Don’t worry, we’ll help you: ‘floo-ree-oh’ is how you say it. The Fleurieu Peninsula sweeps south from Adelaide down to Cape Jervis, a coastal playground that has scuppered more than its fair share of ships (divers still gawp at the shipwrecks).
As you’d expect from any self-respecting peninsula, many of the local adventures are water-based: spend your days relaxing on long sandy beaches, admiring the rugged cliff-scapes, discovering hidden coves, fishing, surfing, scuba diving (exploring the reefs and wrecks), snorkelling, sailing, swimming and more. There are characterful little fishing shacks tucked behind beaches and sandy hills, tiny ports with country pubs and fishing jetties and sheltered coves that provide moorings for fishing and sailing.
If you want to carve up the surf, head for the ocean beaches near Port Elliot: Boomer, Knights or Middleton are reliably good. But our favourite spot for a lazy day on the sand is Carrickalinga Beach on the peninsula’s west coast, an unheralded stretch of white sand.
Near quaint seaside Port Elliot, the Crows Nest Lookout offers a bird's-eye view of the town, Goolwa and Middleton, one of South Australia's most magical vistas. It even bagged a cameo appearance in the Clive Owen movie The Boys are Back. For a more sedate panorama, it’s hard to beat a window seat and a cold beer at the Victory Hotel, overlooking the ocean at Sellicks Beach.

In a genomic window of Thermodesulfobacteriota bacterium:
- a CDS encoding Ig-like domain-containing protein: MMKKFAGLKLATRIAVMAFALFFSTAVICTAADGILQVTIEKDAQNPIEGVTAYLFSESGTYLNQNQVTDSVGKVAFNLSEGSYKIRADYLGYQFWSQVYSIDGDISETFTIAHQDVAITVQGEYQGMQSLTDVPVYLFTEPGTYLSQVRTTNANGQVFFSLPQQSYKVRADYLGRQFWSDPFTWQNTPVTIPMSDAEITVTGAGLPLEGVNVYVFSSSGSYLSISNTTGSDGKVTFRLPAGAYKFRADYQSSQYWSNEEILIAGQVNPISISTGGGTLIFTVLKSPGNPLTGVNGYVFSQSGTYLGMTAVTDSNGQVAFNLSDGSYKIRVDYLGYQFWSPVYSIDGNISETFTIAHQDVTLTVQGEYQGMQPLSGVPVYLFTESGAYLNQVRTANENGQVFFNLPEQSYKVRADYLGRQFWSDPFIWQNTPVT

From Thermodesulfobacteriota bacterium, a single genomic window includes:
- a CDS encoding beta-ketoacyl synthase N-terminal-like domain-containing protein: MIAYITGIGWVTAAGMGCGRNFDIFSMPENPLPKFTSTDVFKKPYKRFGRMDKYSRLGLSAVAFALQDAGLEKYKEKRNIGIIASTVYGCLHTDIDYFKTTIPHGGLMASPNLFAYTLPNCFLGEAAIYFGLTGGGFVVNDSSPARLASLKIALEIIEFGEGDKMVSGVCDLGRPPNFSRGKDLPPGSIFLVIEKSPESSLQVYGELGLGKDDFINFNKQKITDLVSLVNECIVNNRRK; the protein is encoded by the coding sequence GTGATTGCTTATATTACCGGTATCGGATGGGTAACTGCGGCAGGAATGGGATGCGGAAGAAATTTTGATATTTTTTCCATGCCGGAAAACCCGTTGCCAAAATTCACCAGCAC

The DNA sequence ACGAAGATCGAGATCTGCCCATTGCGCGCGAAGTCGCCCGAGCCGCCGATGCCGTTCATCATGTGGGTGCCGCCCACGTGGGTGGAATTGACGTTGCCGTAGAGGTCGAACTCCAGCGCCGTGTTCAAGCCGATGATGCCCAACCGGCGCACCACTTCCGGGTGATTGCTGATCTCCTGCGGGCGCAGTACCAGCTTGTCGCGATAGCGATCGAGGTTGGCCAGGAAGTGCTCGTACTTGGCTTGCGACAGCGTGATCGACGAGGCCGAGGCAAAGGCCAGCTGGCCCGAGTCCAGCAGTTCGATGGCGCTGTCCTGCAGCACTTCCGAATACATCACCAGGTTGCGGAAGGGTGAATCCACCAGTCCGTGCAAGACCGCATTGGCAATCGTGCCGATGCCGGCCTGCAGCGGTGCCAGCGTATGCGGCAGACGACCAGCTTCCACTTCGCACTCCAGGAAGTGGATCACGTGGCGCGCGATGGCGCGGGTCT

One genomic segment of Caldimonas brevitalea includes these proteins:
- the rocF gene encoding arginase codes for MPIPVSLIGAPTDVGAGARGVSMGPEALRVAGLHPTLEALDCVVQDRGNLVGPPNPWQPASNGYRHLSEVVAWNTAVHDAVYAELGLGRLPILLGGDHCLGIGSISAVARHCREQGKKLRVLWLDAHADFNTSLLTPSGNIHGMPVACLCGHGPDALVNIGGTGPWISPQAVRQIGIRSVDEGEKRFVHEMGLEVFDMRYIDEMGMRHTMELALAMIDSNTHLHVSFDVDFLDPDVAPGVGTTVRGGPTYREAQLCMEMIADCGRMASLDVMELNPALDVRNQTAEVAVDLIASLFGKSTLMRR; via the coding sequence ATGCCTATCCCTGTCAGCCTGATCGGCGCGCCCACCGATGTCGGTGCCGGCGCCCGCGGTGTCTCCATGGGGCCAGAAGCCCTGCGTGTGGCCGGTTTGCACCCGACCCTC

You certainly won’t go hungry or thirsty here. Casual beachside restaurants, fish and chipperies, and pizzerias that rival Rome’s dot this picturesque patch of South Australia. You might get the best taste of the region when you least expect it – keep your eyes peeled for local markets and roadside stalls selling bread, jams, relishes, meat and more. The area is also lauded for its wine regions, most notably McLaren Vale – famous for its gutsy shiraz – and Langhorne Creek.
The spectacular coastline attracts some gargantuan visitors. Every year from May to October, migrating Southern Right whales wallow past the Fleurieu Peninsula’s southern coast on their way between Antarctica and their breeding grounds in the Great Australian Bight. Victor Harbor is whale central – home to the South Australian Whale Centre (+61 (0)8 8551 0750) – but you can often catch a free sighting of the hefty mammals beyond the low cliffs at Port Elliot and Middleton.